Sotogrande: Spain’s secret playground for the super‑rich

This smart private enclave on the Costa del Sol counts royalty and A‑listers as fans – so why have most people never heard of it?

There is no excuse for missing a polo match in Sotogrande, as each game is announced on the vintage signs that dot the tree-lined avenues of this grand private estate on Spain’s Cadiz coast.

Matches are family affairs, mostly free of charge and open to everyone, apart from the glittering International Polo Tournament, which brings the great and the good of the equestrian world to Andalusian shores each summer.

If the local polo matches being advertised roadside sounds a tad eccentric, then it is just another quirk of this unique Iberian hideaway, dreamt up as the ultimate high-end resort by the Filipino-American businessman Joseph Rafael McMicking in 1962.

IT’S not a town, nor a village… and it’s definitely not a city. However, it boasts half a dozen championship golf courses, a top equestrian centre, a marina to rival anywhere else in Spain and a world-renowned Polo tournament.

Throw in miles of beautiful beach and a teeming nature reserve and you have the unique world of Sotogrande. With a scene-stealing location and near-perfect weather, it’s not surprising that this is one of Spain’s most desirable places to live.

Head down the Costa del Sol west towards the famous pillars of Hercules (Gibraltar and Jebel Musa in Morocco) and you will eventually come to Sotogrande. Roughly 100km from Malaga, Sotogrande is where business moguls and A-List types move to upgrade. This is an enclave of privilege, where most people have a yacht (or at least a rhib) and many can work exactly when they want to.

Think the family behind Gonzales Byass, the Botins who own Santander bank and the Chief Minister of Gibraltar, this is where they all come to rub shoulders… but very much stay in the background. And then there is the super wealthy Ayala family – who own their own private polo fields – and sporting superstars including Eddie Jordan, Glen Johnson and Glenn Hoddle, who have bought property here. Throw in a dash of royalty, with Fergie and (shhss, don’t mention her ex) coming most years and the visits by former PM Tony Blair, and you have a heady mix of stardust, particularly come summer time.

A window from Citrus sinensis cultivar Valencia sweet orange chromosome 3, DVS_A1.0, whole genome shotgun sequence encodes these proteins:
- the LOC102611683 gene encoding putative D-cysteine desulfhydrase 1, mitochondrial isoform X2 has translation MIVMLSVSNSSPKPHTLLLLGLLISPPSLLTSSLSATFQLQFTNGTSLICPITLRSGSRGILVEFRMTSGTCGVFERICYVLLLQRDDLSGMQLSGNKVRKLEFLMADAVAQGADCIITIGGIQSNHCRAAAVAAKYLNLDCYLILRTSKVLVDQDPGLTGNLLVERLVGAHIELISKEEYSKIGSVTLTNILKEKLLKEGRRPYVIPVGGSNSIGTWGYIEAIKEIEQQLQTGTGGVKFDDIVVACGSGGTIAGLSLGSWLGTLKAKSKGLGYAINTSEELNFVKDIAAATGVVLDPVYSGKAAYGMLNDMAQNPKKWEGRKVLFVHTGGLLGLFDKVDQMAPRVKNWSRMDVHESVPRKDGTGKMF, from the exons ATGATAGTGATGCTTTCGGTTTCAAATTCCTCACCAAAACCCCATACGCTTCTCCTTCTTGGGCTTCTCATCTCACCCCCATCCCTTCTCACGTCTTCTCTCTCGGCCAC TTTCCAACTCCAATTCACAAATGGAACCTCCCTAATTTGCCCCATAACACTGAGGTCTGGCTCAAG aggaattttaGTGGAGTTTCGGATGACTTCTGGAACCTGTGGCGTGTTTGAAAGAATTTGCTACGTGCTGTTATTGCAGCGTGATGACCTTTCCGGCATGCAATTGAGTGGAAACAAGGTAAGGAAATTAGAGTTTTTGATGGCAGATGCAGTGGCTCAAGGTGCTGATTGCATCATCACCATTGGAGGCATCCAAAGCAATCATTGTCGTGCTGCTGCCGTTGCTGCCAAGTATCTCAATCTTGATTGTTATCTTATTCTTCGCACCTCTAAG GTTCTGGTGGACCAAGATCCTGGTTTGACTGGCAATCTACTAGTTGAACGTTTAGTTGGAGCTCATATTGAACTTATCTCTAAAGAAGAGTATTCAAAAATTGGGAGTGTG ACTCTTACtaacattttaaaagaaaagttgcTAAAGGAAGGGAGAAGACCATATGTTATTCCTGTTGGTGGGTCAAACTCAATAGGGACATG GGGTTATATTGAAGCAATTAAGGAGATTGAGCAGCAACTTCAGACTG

But don’t expect to bump into them. They come and go in chauffeur driven cars and live in the comforting knowledge that theirs is one of the most discreet and highly sought addresses in the country.

Welcome to the Spanish Riviera

Welcome to the Spanish Riviera which for more than half a century has attracted wealthy expats from all over the globe through many of the same pleasures and distractions as its original Palm Beach counterpart.

Although the streets are lined with identical palm trees and perfectly colour coordinated homes, this is Spain and not the Floridian coast, so the preening smugness that usually accompanies celebrity lifestyle is tempered by an easygoing nature and disarming charm.

Sotogrande might never have existed if Swissair hadn’t sent a pair of complementary flight tickets to the Philippines-based Ayala Corporation (which gave its name to Sotogrande’s second polo club).

The CEO Joseph McMicking sent Enrique Zobel – the founding father of polo in Sotogrande – to scout for land to realise his dream resort. Zobel’s brief was to find an estate with good travel links and ‘an abundance of water’.

Gibraltar was the only ‘good travel link’ at this time and so Sotogrande’s early settlers – wealthy families from the Philippines, Belgium, Austria and France in the main – flew in via London.

In the early years they had to make their own fun, taking it in turn to throw lavish house parties. Soon the cream of European aristocracy was summering in Sotogrande, alongside the Domecq (sherry) and the Ford families. The Spanish arrived en masse after 1969 when Gibraltar was cut off by Franco’s border closure.

Work hard, play hard – that’s Soto’s unofficial motto.

In the Seventies, to attract the professional middle class and correct the estate’s ailing balance sheet, Sotogrande opened its multi-coloured port. It has never looked back.

The beaches are a huge draw as well. Playa Sotogrande at the front of the estate, is 2km long, and playa Guadalquiton – its bigger, less accessible but more tranquil brother – lies to the west of Sotogrande estate.

Laidback portside restaurants serve up smoothies and salads under umbrellas, overlooking the impressive yachts that line the shore while the rolling hills in the distance welcome hikers and cyclists – which is why so many locals have such a healthy glow and ridiculously good abs.

Just as they work hard to stay toned in Sotogrande, great effort goes into keeping the place beautiful. As pretty and as promising as a box of fresh paints, the port’s eye-catching architecture and perfectly pruned fountains are near utopian in their presentation.

From the moment you enter the palm tree-lined streets of the port, you are instantly transported to a kind of grown-up Disneyland.

This is the undisputed playground of the Costa Del Sol, and boy, is it fun: you can spend your income on practically anything here, from polo to a game of golf on one of the best courses in the world.